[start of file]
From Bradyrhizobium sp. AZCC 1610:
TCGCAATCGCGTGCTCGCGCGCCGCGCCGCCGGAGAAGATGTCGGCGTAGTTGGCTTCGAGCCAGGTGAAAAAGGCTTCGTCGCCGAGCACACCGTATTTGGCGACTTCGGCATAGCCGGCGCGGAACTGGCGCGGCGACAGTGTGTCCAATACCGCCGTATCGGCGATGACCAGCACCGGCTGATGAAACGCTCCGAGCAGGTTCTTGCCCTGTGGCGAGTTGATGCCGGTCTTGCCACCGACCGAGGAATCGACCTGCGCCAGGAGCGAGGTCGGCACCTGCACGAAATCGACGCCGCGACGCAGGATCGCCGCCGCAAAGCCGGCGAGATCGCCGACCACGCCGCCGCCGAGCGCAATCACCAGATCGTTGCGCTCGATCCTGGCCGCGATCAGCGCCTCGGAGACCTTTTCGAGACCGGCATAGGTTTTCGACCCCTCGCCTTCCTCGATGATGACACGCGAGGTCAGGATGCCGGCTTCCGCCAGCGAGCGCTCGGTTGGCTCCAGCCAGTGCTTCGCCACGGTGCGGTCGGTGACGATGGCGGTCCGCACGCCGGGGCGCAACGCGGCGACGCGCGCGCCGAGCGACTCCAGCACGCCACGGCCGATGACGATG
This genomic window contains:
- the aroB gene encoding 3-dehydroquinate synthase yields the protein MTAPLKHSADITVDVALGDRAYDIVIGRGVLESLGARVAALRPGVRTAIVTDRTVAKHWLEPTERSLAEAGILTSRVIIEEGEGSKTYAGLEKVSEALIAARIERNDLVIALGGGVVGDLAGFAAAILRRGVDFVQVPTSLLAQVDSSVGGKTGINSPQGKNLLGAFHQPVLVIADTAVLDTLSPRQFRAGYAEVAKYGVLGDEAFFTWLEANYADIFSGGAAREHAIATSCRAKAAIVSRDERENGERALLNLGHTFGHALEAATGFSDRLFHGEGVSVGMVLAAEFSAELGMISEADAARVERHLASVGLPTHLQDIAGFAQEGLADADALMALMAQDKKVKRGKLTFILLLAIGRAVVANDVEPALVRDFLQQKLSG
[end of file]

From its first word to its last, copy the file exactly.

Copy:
From Bradyrhizobium sp. AZCC 1610:
TCGCAATCGCGTGCTCGCGCGCCGCGCCGCCGGAGAAGATGTCGGCGTAGTTGGCTTCGAGCCAGGTGAAAAAGGCTTCGTCGCCGAGCACACCGTATTTGGCGACTTCGGCATAGCCGGCGCGGAACTGGCGCGGCGACAGTGTGTCCAATACCGCCGTATCGGCGATGACCAGCACCGGCTGATGAAACGCTCCGAGCAGGTTCTTGCCCTGTGGCGAGTTGATGCCGGTCTTGCCACCGACCGAGGAATCGACCTGCGCCAGGAGCGAGGTCGGCACCTGCACGAAATCGACGCCGCGACGCAGGATCGCCGCCGCAAAGCCGGCGAGATCGCCGACCACGCCGCCGCCGAGCGCAATCACCAGATCGTTGCGCTCGATCCTGGCCGCGATCAGCGCCTCGGAGACCTTTTCGAGACCGGCATAGGTTTTCGACCCCTCGCCTTCCTCGATGATGACACGCGAGGTCAGGATGCCGGCTTCCGCCAGCGAGCGCTCGGTTGGCTCCAGCCAGTGCTTCGCCACGGTGCGGTCGGTGACGATGGCGGTCCGCACGCCGGGGCGCAACGCGGCGACGCGCGCGCCGAGCGACTCCAGCACGCCACGGCCGATGACGATG
This genomic window contains:
- the aroB gene encoding 3-dehydroquinate synthase yields the protein MTAPLKHSADITVDVALGDRAYDIVIGRGVLESLGARVAALRPGVRTAIVTDRTVAKHWLEPTERSLAEAGILTSRVIIEEGEGSKTYAGLEKVSEALIAARIERNDLVIALGGGVVGDLAGFAAAILRRGVDFVQVPTSLLAQVDSSVGGKTGINSPQGKNLLGAFHQPVLVIADTAVLDTLSPRQFRAGYAEVAKYGVLGDEAFFTWLEANYADIFSGGAAREHAIATSCRAKAAIVSRDERENGERALLNLGHTFGHALEAATGFSDRLFHGEGVSVGMVLAAEFSAELGMISEADAARVERHLASVGLPTHLQDIAGFAQEGLADADALMALMAQDKKVKRGKLTFILLLAIGRAVVANDVEPALVRDFLQQKLSG